Spins

Reviews of Cat Power, The Special Goodness, Fischerspooner and Clairmel

You Are Free
CAT POWER
Matador

The new one by Atlanta resident and indie rock fave Cat Power, a.k.a. Chan Marshall, flows like a river, from quiet calms to flood surges.

The opening track, "I Don't Blame You," begins the CD on a meditative note, with sparse piano and vocals. In that song, Marshall's ghostly tinkling retains a stark reverb-laden tone throughout, tying the record together nicely, and her voice is even more haunting and uniquely sultry than on her acclaimed albums Moonpix and What Would the Community Think?.

The dance-inducing second track "Free" is a funky number she performs with acoustic guitars and drum machine, in which she sings, "Don't fall in love with the autograph/ just be in love when you sing that song all night long." Dave Grohl lends percussion to three songs, including "He War," an upbeat romp with multilayered drums, piano and guitar while Chan chants, "He war, he war, he will kill for you." Protest music? The tune "Speak for Me" boasts delicious layers of vocals and rocks out intensely with Grohl on bass and drums and Marshall on guitar. Eddie Vedder sings backup on "Good Woman" and the CD's closer, "Evolution," sounding Nick Cave-ish.

"Babydoll" is Cat Power's pretty flamenco guitar lament on the uselessness of self-destruction: "Set yourself on fire/ say goodnight/ did you have a real cool time?" "Half of You" is a bluesy number with the touching lyric, "When you give half of you, I want all of you." The saddest song ever may be, "Names," which runs down a list of friends lost over the years and the harrowing details of lives left behind, sung over minimal piano; the effect is devastating.

The subtly simple "Maybe Not" continues the free thread with solo piano and vocals: "We can all be free/ maybe not with words/ maybe not with a look, but with your mind." "Maybe Not" builds slowly into the conclusion, "We've got nothing to lose/ we could all be free." Chan also does a smashing version of John Lee Hooker's "Keep On Runnin' (Crawlin' Black Spider)."

All in all, it's Cat Power's most cohesive and achingly beautiful effort to date. Two paws up!

Chris Lunceford

Land Air Sea
THE SPECIAL GOODNESS
N. O. S. Recording

The Special Goodness consists of Weezer drummer Pat Wilson and former Rocket from the Crypt drummer Atom Willard, which might immediately put ideas in your head about how their first full-length sounds. And you'd be right, up to a point — Land Air Sea certainly contains more than its share of both loud, smart pop and jagged, propulsive rock. Overall, however, the album is both a little edgier than Wilson's other affiliation, and a lot less abrasive than Willard's previous employer. While "Pardon Me," "Pay No Mind," "Whatever's Going On" and others certainly recall Weezer, the inventive guitar work ("N.F.A.," "Inside Your Heart"), swaggering rhythms ("Oops," "In The Sun") and slight twang ("The Big Idea") found elsewhere showcase a partnership uninterested in the somewhat narrow focus of their other endeavors. It's above-average pop-grounded modern rock through and through, interesting and eminently listenable. But nothing here stands out as an instantly memorable tune, and given pop-rock's already saturated status, Willard and Wilson are gonna need one to stand out in the crowd.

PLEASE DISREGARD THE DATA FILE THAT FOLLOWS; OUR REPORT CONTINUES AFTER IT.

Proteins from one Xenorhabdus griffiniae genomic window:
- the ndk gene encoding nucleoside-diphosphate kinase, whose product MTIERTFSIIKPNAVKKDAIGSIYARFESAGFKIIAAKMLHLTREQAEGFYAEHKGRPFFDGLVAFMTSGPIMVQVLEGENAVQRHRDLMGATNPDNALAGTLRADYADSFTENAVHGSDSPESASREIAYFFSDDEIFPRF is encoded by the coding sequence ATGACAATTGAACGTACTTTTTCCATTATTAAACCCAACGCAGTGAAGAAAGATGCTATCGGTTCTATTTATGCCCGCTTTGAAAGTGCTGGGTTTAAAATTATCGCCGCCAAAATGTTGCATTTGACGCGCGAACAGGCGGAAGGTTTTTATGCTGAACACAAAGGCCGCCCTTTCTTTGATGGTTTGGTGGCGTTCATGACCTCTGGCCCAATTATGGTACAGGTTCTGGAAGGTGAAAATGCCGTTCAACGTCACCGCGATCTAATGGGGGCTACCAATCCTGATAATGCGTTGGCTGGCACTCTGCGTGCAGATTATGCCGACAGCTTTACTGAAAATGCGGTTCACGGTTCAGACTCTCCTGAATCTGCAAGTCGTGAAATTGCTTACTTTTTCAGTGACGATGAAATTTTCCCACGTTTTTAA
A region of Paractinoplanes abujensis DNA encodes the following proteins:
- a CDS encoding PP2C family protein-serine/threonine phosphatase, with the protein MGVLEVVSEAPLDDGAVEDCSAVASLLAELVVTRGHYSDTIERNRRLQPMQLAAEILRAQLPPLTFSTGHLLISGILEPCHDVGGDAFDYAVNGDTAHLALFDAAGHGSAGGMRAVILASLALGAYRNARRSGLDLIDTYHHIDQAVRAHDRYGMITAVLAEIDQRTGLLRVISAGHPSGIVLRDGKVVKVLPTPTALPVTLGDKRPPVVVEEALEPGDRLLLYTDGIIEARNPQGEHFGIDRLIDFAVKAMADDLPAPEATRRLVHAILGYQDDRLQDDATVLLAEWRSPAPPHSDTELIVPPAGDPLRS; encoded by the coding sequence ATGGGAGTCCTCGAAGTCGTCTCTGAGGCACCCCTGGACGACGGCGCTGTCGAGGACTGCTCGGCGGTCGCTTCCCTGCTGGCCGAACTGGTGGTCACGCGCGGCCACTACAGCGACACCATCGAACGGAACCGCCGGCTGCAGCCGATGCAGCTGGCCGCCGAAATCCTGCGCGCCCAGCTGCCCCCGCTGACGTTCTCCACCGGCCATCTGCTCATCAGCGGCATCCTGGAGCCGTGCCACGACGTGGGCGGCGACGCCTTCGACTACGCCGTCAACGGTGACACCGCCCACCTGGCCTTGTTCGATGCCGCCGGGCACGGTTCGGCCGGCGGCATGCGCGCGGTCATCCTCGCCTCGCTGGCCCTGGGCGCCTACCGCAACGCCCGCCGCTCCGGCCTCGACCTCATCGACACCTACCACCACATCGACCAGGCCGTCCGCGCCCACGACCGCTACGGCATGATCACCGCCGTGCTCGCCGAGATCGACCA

1/2 —Scott Harrell

#1
FISCHERSPOONER
Capitol

The debut from neo-electro pop troupe Fischerspooner is cheesy, campy, fuzzy, funky synth — and boring as all get-out, with the exception of a dub mix for the single "Emerge." The group, which began with musician Warren Fischer and experimental thespian Casey Spooner, has grown to more than 20 members, mostly dancers and vocalists. They're known for costly, buzz-generating live shows that flaunt glam-punk attitude on a Las Vegas scale. The music seems merely a motif, an excuse to play dress up and make lavish videos — which is nothing new. Still, there are some decent electronic effects here, reminiscent of Depeche Mode and Trans Am. At its best, the music is slick, splashy, climactic and full of club bass; at its worst, it's flat, juvenile and holds about as much interest as the sound of a plane flying overhead.
—Cooper Cruz

A Letter to Friends
Clairmel
No Idea

It's been quite a while since compelling Tampa punk-rock foursome Clairmel's last full-length, the amazing Fair Weather Fan. The intervening time has seen a breakup, a short-lived project or two featuring most members, and a recent regrouping. A Letter to Friends spans that era, and also includes one track from their out-of-print split release with Hot Water Music ("Mealhog") and two tracks previously available only on compilations ("Charcoal Bridge," "Lester"). As one might expect from such a piecemeal collection, the disc comes off as somewhat unfocused. The group's energy, obliquely personal lyrical imagery and anthemic, edge-of-chaos attack remain intact throughout, but both the style and quality of execution vary more wildly than you'd expect from one of the most visceral and enthralling Bay area bands around. There are plenty of highlights, including "Red and Swollen," "Minnows," "Twenty Something Nothing," "Point of Departure" and "F Song." However, there's also some stuff that seems a bit inferior in comparison. Given the fact that it's part anthology and part document of a highly transitional period, A Letter to Friends could be seen as ahead of the game. Still, it can be pretty uneven for an outfit capable of truly inspiring material.
—Scott Harrell

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